Monday, December 8, 2008

"Your eyes are bigger than your stomach."

(As my grandmother used to say to me when I took too much food.)

The U plans to ease on out some of our neighbors in the name of possible future expansion.

From the Daily:

U threatens propery owners with eminent domain

In November, representatives from the University attended a public meeting at the Stadium Village Church — one of the properties in question — and told a group of 40 that the University has no current plans for the block.

However, this did not stop the University from sending letters to the owners of the remaining privately owned properties, stating that if a voluntary transaction cannot be completed, the Board of Regents may be asked to approve the use of eminent domain to acquire the properties.

Miller said that for an eminent domain ruling, the University’s vice presidents would make a recommendation to the president, who would then make a recommendation to the Board of Regents.

Miller speculated that the land might be used for biomedical research centers in the future.

Speculated? Might? This is outrageous.

Randy Mikkelson sold two properties on the block on the open market before the University made its formal threat of eminent domain. He said the University does not make fair market offers when they try to negotiate a purchase.

He was able to sell the properties for more than $200,000 in excess of the University’s best offer.

Mikkelson said once the threat of eminent domain was made, the damage to the property owners is irreversible until it is removed.

So, sell to us cheap or we will go eminent domain on you and then you will be hosed?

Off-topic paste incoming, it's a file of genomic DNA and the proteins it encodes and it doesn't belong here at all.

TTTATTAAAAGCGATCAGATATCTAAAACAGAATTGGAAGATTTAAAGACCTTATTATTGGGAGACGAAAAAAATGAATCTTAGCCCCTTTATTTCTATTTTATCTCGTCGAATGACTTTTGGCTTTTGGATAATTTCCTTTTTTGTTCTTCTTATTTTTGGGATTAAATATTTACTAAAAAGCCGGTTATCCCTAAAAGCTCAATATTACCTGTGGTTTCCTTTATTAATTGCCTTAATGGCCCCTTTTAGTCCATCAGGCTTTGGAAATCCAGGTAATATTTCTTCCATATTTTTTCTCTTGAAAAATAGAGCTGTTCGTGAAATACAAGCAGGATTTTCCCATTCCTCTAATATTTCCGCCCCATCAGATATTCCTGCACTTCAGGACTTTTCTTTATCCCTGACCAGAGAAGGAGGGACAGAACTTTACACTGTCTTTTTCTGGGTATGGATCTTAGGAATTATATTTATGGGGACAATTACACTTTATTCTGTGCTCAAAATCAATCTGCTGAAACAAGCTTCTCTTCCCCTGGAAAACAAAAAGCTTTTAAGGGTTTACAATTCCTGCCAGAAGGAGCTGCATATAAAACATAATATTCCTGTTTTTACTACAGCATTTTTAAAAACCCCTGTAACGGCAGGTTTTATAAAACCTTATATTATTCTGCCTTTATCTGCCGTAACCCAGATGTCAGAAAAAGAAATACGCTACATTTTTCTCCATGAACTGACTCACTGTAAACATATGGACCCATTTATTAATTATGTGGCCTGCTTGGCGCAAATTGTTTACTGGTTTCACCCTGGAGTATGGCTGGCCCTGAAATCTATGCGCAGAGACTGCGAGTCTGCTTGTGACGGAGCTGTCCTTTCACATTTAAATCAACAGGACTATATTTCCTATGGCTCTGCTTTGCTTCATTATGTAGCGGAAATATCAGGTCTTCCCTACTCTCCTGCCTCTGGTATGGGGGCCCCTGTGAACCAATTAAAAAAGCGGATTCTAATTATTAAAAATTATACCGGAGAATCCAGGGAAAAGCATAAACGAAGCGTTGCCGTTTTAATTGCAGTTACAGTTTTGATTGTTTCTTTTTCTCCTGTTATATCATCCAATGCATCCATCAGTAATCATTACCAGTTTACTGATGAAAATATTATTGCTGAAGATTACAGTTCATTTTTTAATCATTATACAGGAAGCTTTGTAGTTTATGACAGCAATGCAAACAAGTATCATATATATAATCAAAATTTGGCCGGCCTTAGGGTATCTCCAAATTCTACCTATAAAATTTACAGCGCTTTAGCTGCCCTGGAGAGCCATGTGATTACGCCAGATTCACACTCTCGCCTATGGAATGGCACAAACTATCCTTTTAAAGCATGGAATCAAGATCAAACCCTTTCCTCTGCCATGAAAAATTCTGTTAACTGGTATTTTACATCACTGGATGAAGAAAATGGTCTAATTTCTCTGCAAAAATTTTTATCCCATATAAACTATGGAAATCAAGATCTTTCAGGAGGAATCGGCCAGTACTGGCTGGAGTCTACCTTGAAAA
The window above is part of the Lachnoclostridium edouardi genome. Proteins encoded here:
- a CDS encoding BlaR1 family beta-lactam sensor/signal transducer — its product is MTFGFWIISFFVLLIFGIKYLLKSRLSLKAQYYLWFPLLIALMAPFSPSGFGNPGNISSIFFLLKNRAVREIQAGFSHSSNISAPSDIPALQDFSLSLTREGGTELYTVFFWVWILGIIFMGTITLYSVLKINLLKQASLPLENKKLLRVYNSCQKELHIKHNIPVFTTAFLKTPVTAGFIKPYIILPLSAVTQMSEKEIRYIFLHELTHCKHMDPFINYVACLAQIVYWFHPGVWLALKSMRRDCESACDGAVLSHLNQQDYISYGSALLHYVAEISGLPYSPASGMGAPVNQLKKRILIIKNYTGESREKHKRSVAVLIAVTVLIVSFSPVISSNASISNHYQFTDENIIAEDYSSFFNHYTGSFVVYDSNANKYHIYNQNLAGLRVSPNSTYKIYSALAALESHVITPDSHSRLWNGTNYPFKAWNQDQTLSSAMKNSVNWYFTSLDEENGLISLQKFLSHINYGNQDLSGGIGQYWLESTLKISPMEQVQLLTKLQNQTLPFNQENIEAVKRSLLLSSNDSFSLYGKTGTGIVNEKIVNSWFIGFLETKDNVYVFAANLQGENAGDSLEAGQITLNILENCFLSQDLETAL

Paul Poteat owns two houses on Essex Street that are used by the Campus Outreach Ministry, and has received several letters from the University concerning his properties.

“I feel like they’ve been out of line with the way that they’ve communicated, to not have plans and talk about eminent domain,” Poteat said. “It seems like a strong-armed tactic.”

Peder Arneson , president of the dental fraternity Delta Sigma Delta, which is located on Essex Street, said losing the location so close to the dental school would be a major blow to the fraternity.

“Location is extremely important to us,” Arneson said. “There’s a lot at stake…if we were to lose it.”

However, Mikkelson said he thinks the properties on Block 11 are "doomed," but hopes the University will make fair offers for the remaining owner-occupied homes. He also said he hopes it will remove its claim to the properties, saying that organizations may cease to exist if they lose their current location.

As Robert Frost noted, good fences make good neighbors. But of course the U has decided, under the current administration, that being a good neighbor is not important. The magic word is now engagement, whatever that means...

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